Interested in starting your own entrepreneurial journey in business development but unsure what to expect? Then read up on our interview with Julie Traxler, co-founder of SB PACE, located in Richmond, VA, USA.

What's your business, and who are your customers?

The guiding principle of SB PACE has always been, “we don’t sell you sh*t you don’t need.” When Corey and I launched this company, we were committed to doing things differently. We had both come from consulting backgrounds where the goal was “sell, sell, sell” even if the client didn’t need the service. There was a push that felt dirty to us. When the pandemic hit and small businesses were impacted more than bigger companies, we knew it was the perfect opportunity to help a community of entrepreneurs succeed. Since launching SB PACE, we have helped over 100 entrepreneurs launch and grow their small businesses through our hybrid model of coaching and consulting. Our clients typically have ten employees or less, and they are either just getting started in business, or they have lost momentum and need a push.

Tell us about yourself

I am the co-founder of SB PACE with my business partner, best friend (and sometimes an only friend), Corey Harris. We started SB PACE as a labor of love, calling on friends and family who owned small businesses at the start of the pandemic. Our consulting contracts had ended, and we both had savings, so we decided to help those who seemed to need the most help but had the fewest resources available to them. Our friends and family recommended us to their friends and families, and before we knew it, we were booked weeks out. That’s when we realized this was a business. The business has evolved since we launched it. Things look completely different now than what we thought they would. But one thing that hasn’t changed is who we serve. Having both grown up in small business families, we are passionate about serving this community. That’s what keeps us moving forward each day. The community of people that we serve.

What's your biggest accomplishment as a business owner?

Since starting SB PACE, we’ve written a #1 best selling book on disaster preparedness, launched a top 20 podcast for entrepreneurs (BizQuik), and back in December, we signed a contract for a weekly live national radio show, but all of those pale in comparison to working with first-time entrepreneurs to launch 17 businesses since March of 2020. When we started SB PACE, we thought we’d be helping people sell or exit their businesses. It’s been an absolute privilege to help people get started with a business.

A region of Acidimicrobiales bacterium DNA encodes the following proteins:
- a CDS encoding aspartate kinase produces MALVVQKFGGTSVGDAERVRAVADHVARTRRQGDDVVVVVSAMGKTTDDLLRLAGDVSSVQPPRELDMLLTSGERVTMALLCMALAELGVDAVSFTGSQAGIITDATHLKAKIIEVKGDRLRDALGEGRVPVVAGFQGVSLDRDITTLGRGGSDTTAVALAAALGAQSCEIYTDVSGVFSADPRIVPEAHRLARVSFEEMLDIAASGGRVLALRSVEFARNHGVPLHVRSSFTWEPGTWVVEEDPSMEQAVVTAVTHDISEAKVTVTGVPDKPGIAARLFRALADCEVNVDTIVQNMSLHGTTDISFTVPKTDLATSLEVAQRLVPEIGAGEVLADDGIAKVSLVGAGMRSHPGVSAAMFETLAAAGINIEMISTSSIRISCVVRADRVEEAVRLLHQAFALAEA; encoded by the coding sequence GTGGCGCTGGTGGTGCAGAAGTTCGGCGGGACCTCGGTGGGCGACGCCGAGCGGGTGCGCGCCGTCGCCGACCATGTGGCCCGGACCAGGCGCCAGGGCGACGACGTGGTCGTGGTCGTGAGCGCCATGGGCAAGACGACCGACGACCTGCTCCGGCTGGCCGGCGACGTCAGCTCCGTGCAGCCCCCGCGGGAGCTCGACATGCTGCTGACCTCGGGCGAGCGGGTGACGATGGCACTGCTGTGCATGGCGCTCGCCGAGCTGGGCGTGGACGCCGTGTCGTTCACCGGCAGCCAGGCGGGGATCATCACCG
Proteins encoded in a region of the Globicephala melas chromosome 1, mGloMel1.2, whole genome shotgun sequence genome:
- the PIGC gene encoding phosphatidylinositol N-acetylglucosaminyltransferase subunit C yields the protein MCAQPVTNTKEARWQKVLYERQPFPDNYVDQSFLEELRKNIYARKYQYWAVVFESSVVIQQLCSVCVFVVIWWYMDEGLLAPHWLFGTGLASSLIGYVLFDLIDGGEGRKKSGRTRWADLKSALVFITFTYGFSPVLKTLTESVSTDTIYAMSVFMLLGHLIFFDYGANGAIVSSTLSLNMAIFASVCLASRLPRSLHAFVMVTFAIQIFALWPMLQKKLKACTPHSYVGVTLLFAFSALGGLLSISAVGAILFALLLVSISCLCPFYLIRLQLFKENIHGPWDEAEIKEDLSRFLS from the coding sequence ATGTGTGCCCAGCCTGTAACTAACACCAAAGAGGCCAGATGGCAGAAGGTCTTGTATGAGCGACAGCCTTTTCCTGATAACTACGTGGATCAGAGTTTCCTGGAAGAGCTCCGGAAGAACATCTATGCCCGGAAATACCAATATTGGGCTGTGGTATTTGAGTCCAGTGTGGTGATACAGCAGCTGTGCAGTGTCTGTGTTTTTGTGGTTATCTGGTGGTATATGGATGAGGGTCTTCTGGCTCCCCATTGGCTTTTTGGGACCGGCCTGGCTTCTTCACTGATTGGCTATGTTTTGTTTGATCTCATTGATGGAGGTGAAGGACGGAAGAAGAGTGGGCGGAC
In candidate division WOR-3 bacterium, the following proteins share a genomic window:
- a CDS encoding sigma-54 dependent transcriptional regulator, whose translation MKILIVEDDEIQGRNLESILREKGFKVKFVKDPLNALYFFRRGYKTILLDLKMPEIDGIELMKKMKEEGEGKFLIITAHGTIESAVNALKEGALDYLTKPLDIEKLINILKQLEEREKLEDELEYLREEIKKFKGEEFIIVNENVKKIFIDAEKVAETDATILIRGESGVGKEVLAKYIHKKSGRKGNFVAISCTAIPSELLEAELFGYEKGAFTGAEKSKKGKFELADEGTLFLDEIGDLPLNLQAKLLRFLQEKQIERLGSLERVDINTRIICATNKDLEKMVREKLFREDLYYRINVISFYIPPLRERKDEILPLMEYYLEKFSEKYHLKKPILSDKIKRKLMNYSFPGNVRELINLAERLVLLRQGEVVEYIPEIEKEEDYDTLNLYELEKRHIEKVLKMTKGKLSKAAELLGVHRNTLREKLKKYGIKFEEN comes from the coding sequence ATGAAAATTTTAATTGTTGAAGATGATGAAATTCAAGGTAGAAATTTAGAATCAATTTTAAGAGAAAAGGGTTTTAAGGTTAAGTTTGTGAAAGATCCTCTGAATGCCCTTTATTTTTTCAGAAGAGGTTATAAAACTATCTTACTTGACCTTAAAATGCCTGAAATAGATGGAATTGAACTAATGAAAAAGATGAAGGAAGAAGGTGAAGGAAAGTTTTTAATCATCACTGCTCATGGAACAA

What's one of the hardest things that come with being a business owner?

Being a business owner is a complete mind scramble. One day you feel like you have things under control, and the next, you’re not sure you’re cut out for it. Entrepreneurship requires grit, determination, and resiliency. It’s easy to see why 50% of all businesses fail within the first five years. You sacrifice a lot to have “freedom.” And for many, that freedom never actually comes. It’s hard work. It’s worth it, but it’s hard work.

What are the top tips you'd give to anyone looking to start, run and grow a business today?

  1. The first thing I would say is, “support never comes from where you think it will.” When we launched our company, I had this expectation that all of my friends and family would be supportive. That they would help us find clients and that they would ask how they could help. That isn’t even close to what happened. You will get support, but it won’t be from where you expected it. And that’s okay.
  2. Second, consistency is king when it comes to a successful business. As Tim Grover says in his book Winning, winning is boring. Winning is doing the same thing every single day. Winning is not exciting. And it’s not. We tend to think success comes with a big bottle of champagne and confetti. It doesn’t. Success comes with more work.
  3. And finally, I would say that it’s important to set boundaries early on and to honor those boundaries. And what I mean by that is in the entrepreneurial world, there are a lot of people talking about “separation season” and “real entrepreneurs work 18 hours a day, seven days a week,” and “there is always time for more work,” but you have to know when to rest. Rest is an important element of success. It’s easy to feel as if you’re doing something wrong if you take a day off, but success doesn’t come any faster when you’re exhausted and sick. In fact, it probably takes longer.

Is there anything else you'd like to share?

Thank you for giving me the space to talk about something I’m so passionate about. One additional tip if you’re considering becoming an entrepreneur: become an avid reader. There is so much information available. Read daily.

Where can people find you and your business?


If you like what you've read here and have your own story as a solopreneur that you'd like to share, then email; we'd love to feature your journey on these pages.

Feel inspired to start, run or grow your own subscription business? Check out and learn how you can turn "one day" into day one.